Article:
My nasal pillows last a couple months before they start leaking. Not sure if you are referring to these or not.
The company from which I've bought my masks recommended that I get a new one every 3 months because there was evidence that it retained bacteria after that. I never followed that advice. But I did get a new one every year, on average because of what they said. The mask I have now I have had for well over a year. It's a little floppy around the edges but works just fine.
My Simplus FFM is coming up 2 years and going strong. My P10 pillows need replacing about every 6 to 9 months. As far as I know there isn't any hard and fast rule on this. I keep using a mask until I start getting significant leaks.
Statistics prove that people who have more birthdays live longer.
I suspect much of it depends on who is paying. If it insurance, then more frequently. If out pocket, less so. I beleive the masks would last longer than suggested replacement. The question is about hygiene. The Medicare guidlines are two cushions per month, strap replacement at 3 mo, full mask at 6 months. The reason for this is the mask, tube, and certainly the water chamber is a perfect spot for bacteria to grow; warm, moist, and dark, well the water chamber anyway. As this is respiratory equipment, there is a high risk for bacteria. Viruses could also be a problem if there is an illness.
Clean your mask daily, and I am sure you will get more than a few weeks. I sispect much if it depends on what you are using and how long it lasts with proper care. That said, you are runing warm moits air through it that is going into your lungs for 6-8 hours every day... How long should it last?
Before insurance. I would go a year on a Quattro FFM. Now with insurance, new Airfit F10 FFM mask frame every 3 months, new mask cushion every month, new headgear every 6 months. Using mask wipes nightly can reduce how often I give it a full soaking and wash which I do weekly. I keep the wash water (and white vinegar and baby shampoo) warm and not hot so I reduce the damage to the silicon from the heat.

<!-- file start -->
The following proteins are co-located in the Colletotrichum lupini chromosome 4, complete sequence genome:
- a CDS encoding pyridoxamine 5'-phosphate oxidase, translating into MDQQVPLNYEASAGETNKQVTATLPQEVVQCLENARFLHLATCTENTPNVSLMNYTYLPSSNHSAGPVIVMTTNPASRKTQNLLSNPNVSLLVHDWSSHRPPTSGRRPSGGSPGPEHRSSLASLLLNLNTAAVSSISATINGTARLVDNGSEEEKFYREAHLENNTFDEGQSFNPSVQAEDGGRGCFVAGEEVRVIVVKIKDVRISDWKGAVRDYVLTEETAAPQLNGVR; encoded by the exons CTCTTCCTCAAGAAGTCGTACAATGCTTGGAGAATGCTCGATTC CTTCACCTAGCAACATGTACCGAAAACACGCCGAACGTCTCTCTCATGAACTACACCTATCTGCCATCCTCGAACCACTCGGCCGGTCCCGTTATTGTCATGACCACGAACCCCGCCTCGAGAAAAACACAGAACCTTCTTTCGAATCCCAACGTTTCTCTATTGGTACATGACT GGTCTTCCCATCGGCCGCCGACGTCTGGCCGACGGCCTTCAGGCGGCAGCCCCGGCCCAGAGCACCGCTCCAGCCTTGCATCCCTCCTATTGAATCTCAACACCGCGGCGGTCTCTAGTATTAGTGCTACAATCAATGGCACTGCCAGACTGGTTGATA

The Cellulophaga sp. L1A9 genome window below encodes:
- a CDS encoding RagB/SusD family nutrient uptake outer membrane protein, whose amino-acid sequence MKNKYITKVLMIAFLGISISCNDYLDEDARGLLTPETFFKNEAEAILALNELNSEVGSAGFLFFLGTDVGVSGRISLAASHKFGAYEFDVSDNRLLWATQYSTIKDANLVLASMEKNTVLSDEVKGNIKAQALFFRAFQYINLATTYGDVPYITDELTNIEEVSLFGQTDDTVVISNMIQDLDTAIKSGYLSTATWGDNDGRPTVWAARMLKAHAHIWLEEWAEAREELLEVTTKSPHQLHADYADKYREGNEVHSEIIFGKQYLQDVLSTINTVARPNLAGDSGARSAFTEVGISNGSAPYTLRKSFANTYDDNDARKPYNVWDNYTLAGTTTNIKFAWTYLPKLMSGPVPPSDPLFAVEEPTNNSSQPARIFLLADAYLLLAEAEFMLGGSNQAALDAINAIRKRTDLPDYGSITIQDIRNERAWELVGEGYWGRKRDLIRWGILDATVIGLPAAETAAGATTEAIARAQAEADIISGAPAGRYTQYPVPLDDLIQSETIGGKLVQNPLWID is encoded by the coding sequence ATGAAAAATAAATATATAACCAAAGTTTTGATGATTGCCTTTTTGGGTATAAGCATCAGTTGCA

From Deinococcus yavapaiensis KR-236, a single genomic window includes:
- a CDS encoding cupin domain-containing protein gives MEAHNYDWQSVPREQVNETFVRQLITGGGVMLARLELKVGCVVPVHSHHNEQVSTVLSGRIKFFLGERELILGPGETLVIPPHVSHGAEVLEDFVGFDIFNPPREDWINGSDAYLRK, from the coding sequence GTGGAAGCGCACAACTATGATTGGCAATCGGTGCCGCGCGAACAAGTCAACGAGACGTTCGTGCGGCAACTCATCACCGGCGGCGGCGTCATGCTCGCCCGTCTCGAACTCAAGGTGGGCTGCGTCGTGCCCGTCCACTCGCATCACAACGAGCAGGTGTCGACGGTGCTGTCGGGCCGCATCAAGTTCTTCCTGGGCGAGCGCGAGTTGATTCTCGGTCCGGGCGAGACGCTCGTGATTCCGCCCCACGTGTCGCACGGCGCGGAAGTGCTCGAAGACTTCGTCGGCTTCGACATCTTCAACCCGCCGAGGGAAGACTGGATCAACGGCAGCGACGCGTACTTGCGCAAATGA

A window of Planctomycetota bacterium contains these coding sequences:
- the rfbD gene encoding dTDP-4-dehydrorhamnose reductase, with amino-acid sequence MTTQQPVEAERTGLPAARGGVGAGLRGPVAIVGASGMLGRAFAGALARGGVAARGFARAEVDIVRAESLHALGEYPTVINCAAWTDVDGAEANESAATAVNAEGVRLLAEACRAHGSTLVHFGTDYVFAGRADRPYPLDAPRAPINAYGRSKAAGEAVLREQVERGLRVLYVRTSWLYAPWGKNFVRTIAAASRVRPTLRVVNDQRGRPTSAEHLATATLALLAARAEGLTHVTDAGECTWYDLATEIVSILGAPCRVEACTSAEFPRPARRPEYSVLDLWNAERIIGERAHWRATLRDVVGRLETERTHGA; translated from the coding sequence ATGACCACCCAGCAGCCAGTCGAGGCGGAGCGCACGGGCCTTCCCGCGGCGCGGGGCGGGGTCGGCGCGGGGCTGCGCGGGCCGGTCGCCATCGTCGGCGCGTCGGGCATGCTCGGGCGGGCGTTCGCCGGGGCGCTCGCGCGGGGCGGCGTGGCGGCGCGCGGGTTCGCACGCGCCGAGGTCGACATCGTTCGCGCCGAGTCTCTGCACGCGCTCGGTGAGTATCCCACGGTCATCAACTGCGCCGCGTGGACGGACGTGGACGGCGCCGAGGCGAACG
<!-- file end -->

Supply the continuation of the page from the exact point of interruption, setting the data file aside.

09-12-2016, 06:44 PM
(This post was last modified: 09-12-2016, 06:48 PM by Mosquitobait.)
Retailers and manufacturers used the Medicare guidelines mostly to push their product, not because of hygiene concerns. If you regularly wash your equipment, it's a non-issue for 99% of folks.
You do not need hot water to wash your equipment. Tepid is fine. It's the cleaner you use - 1:8 vinegar, Dawn, disinfectant - that eliminates bacteria and such. Replace your cushions when leaking becomes excessive, your mask frame when it's not working or breaks and your mask headgear when the velcro fails or the thing is so stretched it is too loose.
You can extend the life of your leaky cushions by boiling them for 5 minutes. It will either work or it won't. If your headgear is loose, try washing in hot water and drying or even removing from mask and tossing in washing machine/dryer. Very often you can shrink it and it will be useful again for a period of time. Mask frames depend on what they are and how they work. The P10 has problems with that mesh gumming up over time. A longer soak in vinegar seems to help, but I know I'll just have to replace the thing annually. Someone found one of those high pressure tooth sprayers (Waterpik) will help clean that out, so if you have one of those, try it out.
I've had my Dreamwear cushion for over a solid 2 months and it is just now starting to have some leaking issues. So, I'll switch off tonight to a new one (my first!) cushion and try the boiling method on the other to see if it works with this new design.
Boiled my wisp cushion after past 4th month, and it worked for a couple more weeks. Boiled it a second time and it didn't function so well compared to a new one. Had already written it off by then but curious about how these consumables perform.
Visual inspection shows the cushion edge shape, where it hugs the bridge of the nose, appearing to straighten out a bit compared to the new one. Lost a bit of its curve. Not sure if it's due to boiling or just wear pressure over time.